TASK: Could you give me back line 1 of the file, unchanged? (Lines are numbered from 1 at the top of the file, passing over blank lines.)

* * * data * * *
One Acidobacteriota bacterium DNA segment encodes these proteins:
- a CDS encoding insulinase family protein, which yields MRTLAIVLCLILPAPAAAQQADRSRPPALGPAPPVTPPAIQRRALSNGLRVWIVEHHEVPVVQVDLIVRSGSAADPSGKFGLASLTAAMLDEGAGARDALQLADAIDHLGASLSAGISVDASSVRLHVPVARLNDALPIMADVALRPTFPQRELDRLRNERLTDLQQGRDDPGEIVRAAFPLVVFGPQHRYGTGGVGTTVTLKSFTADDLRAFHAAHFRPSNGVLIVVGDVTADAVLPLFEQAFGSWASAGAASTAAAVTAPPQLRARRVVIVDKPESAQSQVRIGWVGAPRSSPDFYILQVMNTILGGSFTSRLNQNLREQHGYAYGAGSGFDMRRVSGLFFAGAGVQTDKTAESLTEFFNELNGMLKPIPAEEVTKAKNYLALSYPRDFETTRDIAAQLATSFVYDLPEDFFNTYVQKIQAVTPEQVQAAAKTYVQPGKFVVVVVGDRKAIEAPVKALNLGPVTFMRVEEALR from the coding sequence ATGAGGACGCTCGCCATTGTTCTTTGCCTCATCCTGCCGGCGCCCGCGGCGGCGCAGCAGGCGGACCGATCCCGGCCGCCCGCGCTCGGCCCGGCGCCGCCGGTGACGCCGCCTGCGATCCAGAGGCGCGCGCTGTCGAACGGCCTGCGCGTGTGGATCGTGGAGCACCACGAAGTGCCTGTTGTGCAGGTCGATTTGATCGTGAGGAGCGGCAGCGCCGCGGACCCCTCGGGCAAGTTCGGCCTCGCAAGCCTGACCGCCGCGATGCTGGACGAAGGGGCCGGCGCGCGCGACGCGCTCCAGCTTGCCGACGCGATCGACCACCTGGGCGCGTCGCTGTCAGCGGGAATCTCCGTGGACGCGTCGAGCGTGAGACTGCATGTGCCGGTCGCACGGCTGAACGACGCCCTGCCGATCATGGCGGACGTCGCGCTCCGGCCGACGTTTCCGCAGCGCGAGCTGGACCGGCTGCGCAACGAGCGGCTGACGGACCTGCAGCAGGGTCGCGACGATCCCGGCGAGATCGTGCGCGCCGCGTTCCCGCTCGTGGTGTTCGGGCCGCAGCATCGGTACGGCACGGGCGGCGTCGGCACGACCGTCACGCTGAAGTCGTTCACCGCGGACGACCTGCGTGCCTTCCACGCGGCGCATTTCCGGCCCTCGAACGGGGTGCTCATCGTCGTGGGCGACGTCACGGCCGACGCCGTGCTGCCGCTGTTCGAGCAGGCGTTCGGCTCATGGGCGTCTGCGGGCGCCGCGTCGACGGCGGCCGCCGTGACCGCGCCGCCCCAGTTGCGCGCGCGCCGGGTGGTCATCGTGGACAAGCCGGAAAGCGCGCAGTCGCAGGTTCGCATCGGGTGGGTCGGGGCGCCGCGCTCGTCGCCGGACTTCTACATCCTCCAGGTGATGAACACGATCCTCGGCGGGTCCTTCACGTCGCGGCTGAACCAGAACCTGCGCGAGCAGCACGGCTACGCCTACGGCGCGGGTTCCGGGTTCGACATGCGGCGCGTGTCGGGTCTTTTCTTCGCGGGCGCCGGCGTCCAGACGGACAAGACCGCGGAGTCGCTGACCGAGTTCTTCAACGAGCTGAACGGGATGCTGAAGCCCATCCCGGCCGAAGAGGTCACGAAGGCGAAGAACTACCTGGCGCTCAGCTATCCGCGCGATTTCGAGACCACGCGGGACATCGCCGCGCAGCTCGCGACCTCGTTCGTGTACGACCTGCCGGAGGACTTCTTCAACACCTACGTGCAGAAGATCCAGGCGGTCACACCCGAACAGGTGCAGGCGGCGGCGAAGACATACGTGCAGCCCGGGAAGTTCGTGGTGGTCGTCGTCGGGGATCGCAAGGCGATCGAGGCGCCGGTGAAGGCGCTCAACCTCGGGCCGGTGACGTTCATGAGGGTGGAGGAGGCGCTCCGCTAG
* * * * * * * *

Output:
One Acidobacteriota bacterium DNA segment encodes these proteins: